So it seems to me we owe it to Frank Buckles and we owe it to those doughboys who have all died, who have all passed away except him, to build and honor them for what they did for the rest of us, for without them, we certainly would not be here. Without each generation that has been called upon to bear arms to protect our nation, we would not be here. Many of them died at young ages, including those 600,000 Americans who died in the Civil War, which is when our country went to war within itself.

It would be appropriate that we honor these individuals by approving this memorial on The Mall. It would be equally as important that we remember Frank Buckles, his being the lone survivor. I hope he lives a long time. He told David DeJonge not too long ago, I'm headed to 115.

Well, the way he is, he may get it. He's just that way.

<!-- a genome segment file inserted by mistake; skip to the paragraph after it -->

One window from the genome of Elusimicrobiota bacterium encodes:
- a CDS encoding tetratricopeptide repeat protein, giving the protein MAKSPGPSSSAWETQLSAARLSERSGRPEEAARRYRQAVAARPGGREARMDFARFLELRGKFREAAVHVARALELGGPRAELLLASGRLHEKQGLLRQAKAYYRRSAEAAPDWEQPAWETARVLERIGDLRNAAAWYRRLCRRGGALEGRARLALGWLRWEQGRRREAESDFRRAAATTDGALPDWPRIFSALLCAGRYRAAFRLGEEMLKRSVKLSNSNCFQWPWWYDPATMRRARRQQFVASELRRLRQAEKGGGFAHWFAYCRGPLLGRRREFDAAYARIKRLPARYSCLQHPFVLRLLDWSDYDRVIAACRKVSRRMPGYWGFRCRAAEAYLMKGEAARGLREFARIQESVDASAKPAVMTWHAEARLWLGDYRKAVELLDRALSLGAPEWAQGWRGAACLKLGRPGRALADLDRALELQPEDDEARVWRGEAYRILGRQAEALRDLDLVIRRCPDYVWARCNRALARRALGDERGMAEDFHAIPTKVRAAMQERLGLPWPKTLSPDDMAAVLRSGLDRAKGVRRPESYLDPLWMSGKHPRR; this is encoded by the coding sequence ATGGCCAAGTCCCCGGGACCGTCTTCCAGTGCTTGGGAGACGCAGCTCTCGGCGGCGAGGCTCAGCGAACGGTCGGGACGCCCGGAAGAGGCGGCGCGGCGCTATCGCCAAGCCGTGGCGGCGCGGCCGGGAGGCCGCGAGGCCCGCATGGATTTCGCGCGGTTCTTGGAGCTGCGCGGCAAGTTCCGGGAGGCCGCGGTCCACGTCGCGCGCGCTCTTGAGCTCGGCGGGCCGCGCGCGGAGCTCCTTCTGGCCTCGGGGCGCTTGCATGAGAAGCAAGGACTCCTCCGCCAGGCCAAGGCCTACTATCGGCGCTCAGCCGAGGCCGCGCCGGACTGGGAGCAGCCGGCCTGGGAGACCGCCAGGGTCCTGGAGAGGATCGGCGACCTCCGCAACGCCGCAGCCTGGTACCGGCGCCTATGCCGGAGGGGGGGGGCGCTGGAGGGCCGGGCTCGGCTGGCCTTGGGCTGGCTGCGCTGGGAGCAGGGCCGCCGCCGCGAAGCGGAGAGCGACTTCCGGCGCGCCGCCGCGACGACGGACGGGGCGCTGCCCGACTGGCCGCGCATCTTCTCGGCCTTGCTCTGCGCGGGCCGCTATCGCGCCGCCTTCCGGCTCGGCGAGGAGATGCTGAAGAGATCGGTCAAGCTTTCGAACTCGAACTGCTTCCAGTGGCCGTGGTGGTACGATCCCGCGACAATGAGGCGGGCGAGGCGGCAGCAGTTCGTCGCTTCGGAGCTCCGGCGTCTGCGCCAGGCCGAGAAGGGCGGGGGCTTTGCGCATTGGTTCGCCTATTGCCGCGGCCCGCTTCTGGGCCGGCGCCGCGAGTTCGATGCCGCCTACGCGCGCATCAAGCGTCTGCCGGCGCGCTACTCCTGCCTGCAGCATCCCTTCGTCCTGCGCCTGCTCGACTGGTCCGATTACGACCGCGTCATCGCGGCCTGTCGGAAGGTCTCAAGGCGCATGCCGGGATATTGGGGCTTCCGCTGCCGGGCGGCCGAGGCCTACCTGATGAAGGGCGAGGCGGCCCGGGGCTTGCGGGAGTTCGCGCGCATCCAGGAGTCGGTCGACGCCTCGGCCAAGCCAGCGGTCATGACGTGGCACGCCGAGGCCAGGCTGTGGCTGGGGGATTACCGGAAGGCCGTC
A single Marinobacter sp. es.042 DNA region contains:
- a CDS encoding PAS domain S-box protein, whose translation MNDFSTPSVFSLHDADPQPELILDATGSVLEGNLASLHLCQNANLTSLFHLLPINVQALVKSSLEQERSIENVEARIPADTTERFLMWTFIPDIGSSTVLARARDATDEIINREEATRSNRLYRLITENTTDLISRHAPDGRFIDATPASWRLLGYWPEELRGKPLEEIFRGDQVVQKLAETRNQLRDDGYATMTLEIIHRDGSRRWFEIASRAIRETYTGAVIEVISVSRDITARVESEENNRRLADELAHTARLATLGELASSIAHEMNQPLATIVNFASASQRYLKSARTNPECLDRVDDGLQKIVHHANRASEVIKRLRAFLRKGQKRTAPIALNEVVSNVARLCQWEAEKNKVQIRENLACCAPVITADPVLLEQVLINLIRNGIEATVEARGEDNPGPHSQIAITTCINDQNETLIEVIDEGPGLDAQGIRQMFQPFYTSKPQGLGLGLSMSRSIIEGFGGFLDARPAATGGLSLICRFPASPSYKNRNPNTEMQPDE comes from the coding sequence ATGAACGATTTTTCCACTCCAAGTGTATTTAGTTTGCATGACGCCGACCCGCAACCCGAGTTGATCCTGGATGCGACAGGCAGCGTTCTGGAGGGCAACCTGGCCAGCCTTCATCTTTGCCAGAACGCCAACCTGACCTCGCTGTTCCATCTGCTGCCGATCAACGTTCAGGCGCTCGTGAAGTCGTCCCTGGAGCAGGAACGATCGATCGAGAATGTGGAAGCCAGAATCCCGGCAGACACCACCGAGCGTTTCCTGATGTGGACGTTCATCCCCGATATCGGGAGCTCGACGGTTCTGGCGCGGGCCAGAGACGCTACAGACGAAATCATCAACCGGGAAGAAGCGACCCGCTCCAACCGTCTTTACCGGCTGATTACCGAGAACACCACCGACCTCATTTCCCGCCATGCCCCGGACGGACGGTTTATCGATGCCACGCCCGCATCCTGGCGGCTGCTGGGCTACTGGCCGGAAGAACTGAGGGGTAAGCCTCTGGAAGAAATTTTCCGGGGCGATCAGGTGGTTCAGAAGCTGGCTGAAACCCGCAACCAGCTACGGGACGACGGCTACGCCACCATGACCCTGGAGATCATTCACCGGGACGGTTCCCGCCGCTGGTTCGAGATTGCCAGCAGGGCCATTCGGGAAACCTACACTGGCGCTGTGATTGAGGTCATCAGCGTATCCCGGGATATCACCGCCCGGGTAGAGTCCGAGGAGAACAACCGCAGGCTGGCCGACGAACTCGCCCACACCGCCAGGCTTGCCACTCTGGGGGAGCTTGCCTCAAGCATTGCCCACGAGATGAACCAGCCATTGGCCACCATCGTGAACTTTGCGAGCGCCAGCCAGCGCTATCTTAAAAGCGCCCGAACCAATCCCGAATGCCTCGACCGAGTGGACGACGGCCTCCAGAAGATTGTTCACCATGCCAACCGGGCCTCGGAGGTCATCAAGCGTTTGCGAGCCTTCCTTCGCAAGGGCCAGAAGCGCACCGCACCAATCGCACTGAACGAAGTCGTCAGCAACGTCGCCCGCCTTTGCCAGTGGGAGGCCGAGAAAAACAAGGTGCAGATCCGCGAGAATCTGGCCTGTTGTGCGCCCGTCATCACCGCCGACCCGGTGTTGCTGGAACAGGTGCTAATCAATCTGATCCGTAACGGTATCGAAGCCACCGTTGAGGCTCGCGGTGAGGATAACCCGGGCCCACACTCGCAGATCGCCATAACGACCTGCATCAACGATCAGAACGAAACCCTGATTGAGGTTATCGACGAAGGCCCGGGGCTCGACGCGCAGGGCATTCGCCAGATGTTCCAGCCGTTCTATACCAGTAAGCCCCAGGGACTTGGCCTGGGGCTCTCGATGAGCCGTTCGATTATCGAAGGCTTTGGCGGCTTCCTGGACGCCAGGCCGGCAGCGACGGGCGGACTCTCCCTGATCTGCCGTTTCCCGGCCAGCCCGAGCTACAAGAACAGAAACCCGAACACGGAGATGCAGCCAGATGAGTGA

Yet, when he passes away, we should honor him as the last doughboy. He should lie in state here in the Capitol rotunda. He should be buried with full military honors. Our nation should remember him, as it is important we should remember all those who served throughout the United States, by building and approving the memorial here on The Mall.

You know, when they went overseas, they said they weren't coming back until it was over over there. They did not come back until it was over, over there, and they came back victorious. We over here have the obligation and the opportunity to get it right over here. And the way we get it right is to honor Frank Buckles and honor all of those who served in the great World War I, those that served and did not come home and those that served and did come home, to continue the American way of life and preserving this little document called the Constitution of the United States of America.

And that's just the way it is.